We just can’t miss this truth: All of us who have accepted Jesus as Lord and Savior are received into God’s presence through the One who purchased us with His blood. No amount of ritualistic cleansing or devoted actions could prepare us for God’s presence — and none is needed!

God came down to us in Christ Jesus. He is the spotless Lamb of God who was slain for our sins and our inequities. There is no further need for sacrifice; the price of sin has been paid in full. We are no longer separated from the presence of God. We read in Matthew 27:

Suddenly, the curtain of the sanctuary was split in two from top to bottom; the earth quaked and the rocks were split. Matthew 27:51

The commentary on this verse in the MacArthur Study Bible offers this explanation: “The tearing of the veil signified that the way into God’s presence was now open to all through a new and living way. … The fact that it tore ‘from top to bottom’ showed that no man had split the veil. God did it.”

Here’s a statement that will help you grasp this truth once and forever: Jesus broke down the barrier so you could have a breakthrough in order for Him to break into the broken places in your life.

This is pure grace! We deserved to die in our sins, but God made a way: a way for us to experience His very presence in our lives, a way to join Him in the Most Holy Place. Our only reasonable response is worship. And as we worship — as we break through traditions, doubts, and fears that have restricted our worship expression — God Himself has promised to break into our circumstances and repair what is broken. And when the King is present, all things are possible.

We Are Worthy of His Presence
Most of us have read what the Bible clearly says about who we are in Christ, yet many of us have missed the reality of what is being said. The Bible makes it clear: if you have accepted Jesus Christ as Lord and Savior, you are saved by grace!

You might have been a sinner, but you aren’t any longer. By grace and grace alone, you are a new creation, fully righteous in God’s eyes. To believe and say anything else simply contradicts what God has proclaimed in His Word about you. Jesus’ sacrifice at Calvary really did tear apart any barrier between you and God. You are free to enter God’s presence and worship Him freely!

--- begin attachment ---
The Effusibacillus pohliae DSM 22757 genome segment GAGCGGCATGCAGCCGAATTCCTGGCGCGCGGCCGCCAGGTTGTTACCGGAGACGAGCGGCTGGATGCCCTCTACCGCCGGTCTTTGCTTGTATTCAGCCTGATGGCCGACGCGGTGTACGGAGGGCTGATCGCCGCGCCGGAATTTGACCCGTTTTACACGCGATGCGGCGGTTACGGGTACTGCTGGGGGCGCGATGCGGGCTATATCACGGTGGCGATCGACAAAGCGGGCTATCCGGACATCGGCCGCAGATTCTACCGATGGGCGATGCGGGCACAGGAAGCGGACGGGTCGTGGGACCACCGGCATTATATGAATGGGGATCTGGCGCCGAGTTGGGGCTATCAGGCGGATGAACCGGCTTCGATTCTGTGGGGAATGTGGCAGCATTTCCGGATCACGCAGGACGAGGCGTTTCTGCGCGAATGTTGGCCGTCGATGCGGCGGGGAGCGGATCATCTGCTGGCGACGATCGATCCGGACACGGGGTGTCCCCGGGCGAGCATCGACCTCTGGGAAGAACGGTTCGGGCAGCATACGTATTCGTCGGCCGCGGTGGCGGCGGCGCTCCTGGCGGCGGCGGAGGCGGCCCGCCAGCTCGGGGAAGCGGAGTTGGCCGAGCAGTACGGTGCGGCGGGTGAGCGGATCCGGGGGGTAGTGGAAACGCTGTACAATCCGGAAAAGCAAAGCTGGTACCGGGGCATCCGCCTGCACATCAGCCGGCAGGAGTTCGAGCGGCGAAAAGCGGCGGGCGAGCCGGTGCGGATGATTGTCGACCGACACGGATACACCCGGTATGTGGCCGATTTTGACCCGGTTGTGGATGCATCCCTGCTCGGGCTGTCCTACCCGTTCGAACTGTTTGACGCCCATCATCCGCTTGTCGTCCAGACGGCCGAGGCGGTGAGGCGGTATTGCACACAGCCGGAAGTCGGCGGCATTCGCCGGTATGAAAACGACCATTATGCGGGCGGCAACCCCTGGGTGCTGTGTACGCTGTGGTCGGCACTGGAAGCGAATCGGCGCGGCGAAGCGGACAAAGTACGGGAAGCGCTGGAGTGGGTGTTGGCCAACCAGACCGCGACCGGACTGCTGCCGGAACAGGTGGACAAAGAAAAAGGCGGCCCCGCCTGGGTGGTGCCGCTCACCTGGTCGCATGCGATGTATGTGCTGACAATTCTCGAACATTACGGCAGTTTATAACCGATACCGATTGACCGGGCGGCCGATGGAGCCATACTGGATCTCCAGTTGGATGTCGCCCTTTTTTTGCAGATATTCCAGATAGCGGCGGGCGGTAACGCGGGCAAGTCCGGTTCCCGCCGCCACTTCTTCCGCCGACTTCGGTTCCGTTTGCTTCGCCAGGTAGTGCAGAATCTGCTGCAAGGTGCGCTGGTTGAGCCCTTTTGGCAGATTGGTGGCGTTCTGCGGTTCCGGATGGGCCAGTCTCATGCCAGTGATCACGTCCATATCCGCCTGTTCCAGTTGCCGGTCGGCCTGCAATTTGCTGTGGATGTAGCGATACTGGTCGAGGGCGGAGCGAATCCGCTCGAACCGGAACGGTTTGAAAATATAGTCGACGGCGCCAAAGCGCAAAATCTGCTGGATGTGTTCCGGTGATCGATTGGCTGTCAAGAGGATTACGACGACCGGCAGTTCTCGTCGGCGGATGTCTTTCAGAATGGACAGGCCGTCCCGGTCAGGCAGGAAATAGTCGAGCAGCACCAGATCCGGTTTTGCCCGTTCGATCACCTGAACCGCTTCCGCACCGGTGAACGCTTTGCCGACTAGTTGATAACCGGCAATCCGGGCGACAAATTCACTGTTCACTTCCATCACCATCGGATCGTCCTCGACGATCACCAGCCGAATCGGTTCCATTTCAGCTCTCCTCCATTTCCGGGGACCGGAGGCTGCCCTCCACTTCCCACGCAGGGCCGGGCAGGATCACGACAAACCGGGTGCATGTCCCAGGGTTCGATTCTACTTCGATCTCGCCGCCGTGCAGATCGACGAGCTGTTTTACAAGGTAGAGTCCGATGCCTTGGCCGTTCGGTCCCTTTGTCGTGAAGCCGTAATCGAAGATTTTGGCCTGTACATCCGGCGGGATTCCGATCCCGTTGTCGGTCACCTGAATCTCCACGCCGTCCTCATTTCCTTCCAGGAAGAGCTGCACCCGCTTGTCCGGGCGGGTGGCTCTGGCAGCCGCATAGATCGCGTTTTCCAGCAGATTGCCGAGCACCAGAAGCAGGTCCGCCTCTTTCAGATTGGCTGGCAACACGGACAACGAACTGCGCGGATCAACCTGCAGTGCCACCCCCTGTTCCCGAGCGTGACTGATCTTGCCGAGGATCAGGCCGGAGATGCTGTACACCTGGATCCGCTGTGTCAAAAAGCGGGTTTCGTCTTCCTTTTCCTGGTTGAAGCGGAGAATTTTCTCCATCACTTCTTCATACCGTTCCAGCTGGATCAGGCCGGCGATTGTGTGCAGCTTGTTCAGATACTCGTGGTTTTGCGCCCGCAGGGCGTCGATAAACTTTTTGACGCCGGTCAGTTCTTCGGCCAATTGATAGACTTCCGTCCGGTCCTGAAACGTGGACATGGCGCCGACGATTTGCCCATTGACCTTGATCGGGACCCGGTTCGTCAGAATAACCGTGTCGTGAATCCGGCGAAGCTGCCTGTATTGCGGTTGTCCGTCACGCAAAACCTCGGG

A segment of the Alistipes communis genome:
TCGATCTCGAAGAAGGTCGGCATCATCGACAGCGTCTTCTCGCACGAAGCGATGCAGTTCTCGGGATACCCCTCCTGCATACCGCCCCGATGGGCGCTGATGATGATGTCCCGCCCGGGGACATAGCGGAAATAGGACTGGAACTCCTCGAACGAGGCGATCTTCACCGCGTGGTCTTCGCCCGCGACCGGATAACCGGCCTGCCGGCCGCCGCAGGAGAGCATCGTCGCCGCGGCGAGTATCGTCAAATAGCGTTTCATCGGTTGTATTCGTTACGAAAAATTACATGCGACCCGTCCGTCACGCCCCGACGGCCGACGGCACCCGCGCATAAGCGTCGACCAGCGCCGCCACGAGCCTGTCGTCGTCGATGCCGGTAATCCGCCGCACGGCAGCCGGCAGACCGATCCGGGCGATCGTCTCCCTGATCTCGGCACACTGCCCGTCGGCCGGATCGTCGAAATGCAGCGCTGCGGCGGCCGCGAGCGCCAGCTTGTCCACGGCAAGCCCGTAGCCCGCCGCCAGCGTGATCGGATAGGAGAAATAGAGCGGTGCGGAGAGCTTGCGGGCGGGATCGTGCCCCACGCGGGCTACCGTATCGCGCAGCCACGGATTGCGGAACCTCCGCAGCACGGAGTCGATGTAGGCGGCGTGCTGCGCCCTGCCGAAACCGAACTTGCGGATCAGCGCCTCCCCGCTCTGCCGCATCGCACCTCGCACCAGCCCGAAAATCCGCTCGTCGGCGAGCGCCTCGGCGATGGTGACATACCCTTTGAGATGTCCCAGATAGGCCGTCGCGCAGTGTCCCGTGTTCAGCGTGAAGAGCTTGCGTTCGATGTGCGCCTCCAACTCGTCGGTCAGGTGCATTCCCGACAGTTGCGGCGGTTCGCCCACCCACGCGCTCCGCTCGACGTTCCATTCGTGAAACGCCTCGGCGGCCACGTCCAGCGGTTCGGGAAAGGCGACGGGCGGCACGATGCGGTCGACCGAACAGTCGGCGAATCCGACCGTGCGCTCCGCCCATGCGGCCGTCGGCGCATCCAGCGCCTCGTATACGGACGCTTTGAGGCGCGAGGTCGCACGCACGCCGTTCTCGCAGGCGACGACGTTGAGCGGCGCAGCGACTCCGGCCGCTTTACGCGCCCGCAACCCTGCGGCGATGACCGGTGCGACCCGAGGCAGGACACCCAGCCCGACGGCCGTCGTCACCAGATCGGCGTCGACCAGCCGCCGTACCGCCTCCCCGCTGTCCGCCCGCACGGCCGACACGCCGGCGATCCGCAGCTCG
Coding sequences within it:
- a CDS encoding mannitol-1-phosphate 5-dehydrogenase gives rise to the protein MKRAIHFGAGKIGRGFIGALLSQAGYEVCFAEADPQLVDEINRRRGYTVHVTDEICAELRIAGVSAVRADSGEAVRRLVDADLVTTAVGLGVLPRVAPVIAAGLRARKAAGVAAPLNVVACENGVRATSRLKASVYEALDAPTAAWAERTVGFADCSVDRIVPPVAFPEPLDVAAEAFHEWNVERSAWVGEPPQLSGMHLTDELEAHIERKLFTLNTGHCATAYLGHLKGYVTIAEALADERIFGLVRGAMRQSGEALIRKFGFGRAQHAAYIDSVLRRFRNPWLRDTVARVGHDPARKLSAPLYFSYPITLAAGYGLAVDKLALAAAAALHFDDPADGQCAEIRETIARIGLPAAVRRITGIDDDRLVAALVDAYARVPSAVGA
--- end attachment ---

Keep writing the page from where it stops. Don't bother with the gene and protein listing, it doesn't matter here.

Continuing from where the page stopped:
If anyone is in Christ, there is a new creation; old things have passed away, and look, new things have come. 2 Corinthians 5:17

There are undoubtedly many good things one could say about you. Which attributes in the following list apply to your life:
• Friendly (and a faithful friend to others)
• Kind
• Generous (freely give your time and resources to others)
• Temperate (not given to anger)
• Forgiving
• Devoted (to friends and family)
• Successful (at work, at home, etc.)
• Well-to-do (plentiful financial resources)
• Honest
• Humble
• Good character
• Servant (in church, community, elsewhere)

Now go back and ask yourself if any of these attributes are necessary to grant you entrance into the presence of Holy God.

God, who is abundant in mercy, because of His great love that He had for us, made us alive with the Messiah even though we were dead in trespasses. By grace you are saved! He also raised us up with Him and seated us with Him in the heavens, in Christ Jesus, so that in the coming ages He might display the immeasurable riches of His grace in His kindness to us in Christ Jesus. For by grace you are saved through faith, and this is not from yourselves; it is God’s gift — not from works, so that no one can boast. For we are His creation — created in Christ Jesus for good works, which God prepared ahead of time so that we should walk in them. Ephesians 2:4-10